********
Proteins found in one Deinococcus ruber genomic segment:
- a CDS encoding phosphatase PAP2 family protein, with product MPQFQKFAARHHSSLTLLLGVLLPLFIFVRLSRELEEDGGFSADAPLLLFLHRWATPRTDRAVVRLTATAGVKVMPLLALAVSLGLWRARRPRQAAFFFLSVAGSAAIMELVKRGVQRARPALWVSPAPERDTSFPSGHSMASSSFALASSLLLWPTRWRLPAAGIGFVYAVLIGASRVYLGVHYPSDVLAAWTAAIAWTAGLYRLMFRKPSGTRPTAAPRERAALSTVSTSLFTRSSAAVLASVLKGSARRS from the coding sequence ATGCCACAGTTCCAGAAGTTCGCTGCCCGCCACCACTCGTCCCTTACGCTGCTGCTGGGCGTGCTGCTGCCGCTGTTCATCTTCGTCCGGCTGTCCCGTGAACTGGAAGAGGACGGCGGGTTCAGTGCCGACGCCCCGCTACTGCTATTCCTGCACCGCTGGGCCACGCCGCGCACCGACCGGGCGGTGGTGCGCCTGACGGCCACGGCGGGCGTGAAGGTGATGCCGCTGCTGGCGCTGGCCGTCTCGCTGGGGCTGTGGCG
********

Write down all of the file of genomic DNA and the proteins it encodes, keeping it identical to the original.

Proteins found in one Deinococcus ruber genomic segment:
- a CDS encoding phosphatase PAP2 family protein, with product MPQFQKFAARHHSSLTLLLGVLLPLFIFVRLSRELEEDGGFSADAPLLLFLHRWATPRTDRAVVRLTATAGVKVMPLLALAVSLGLWRARRPRQAAFFFLSVAGSAAIMELVKRGVQRARPALWVSPAPERDTSFPSGHSMASSSFALASSLLLWPTRWRLPAAGIGFVYAVLIGASRVYLGVHYPSDVLAAWTAAIAWTAGLYRLMFRKPSGTRPTAAPRERAALSTVSTSLFTRSSAAVLASVLKGSARRS from the coding sequence ATGCCACAGTTCCAGAAGTTCGCTGCCCGCCACCACTCGTCCCTTACGCTGCTGCTGGGCGTGCTGCTGCCGCTGTTCATCTTCGTCCGGCTGTCCCGTGAACTGGAAGAGGACGGCGGGTTCAGTGCCGACGCCCCGCTACTGCTATTCCTGCACCGCTGGGCCACGCCGCGCACCGACCGGGCGGTGGTGCGCCTGACGGCCACGGCGGGCGTGAAGGTGATGCCGCTGCTGGCGCTGGCCGTCTCGCTGGGGCTGTGGCG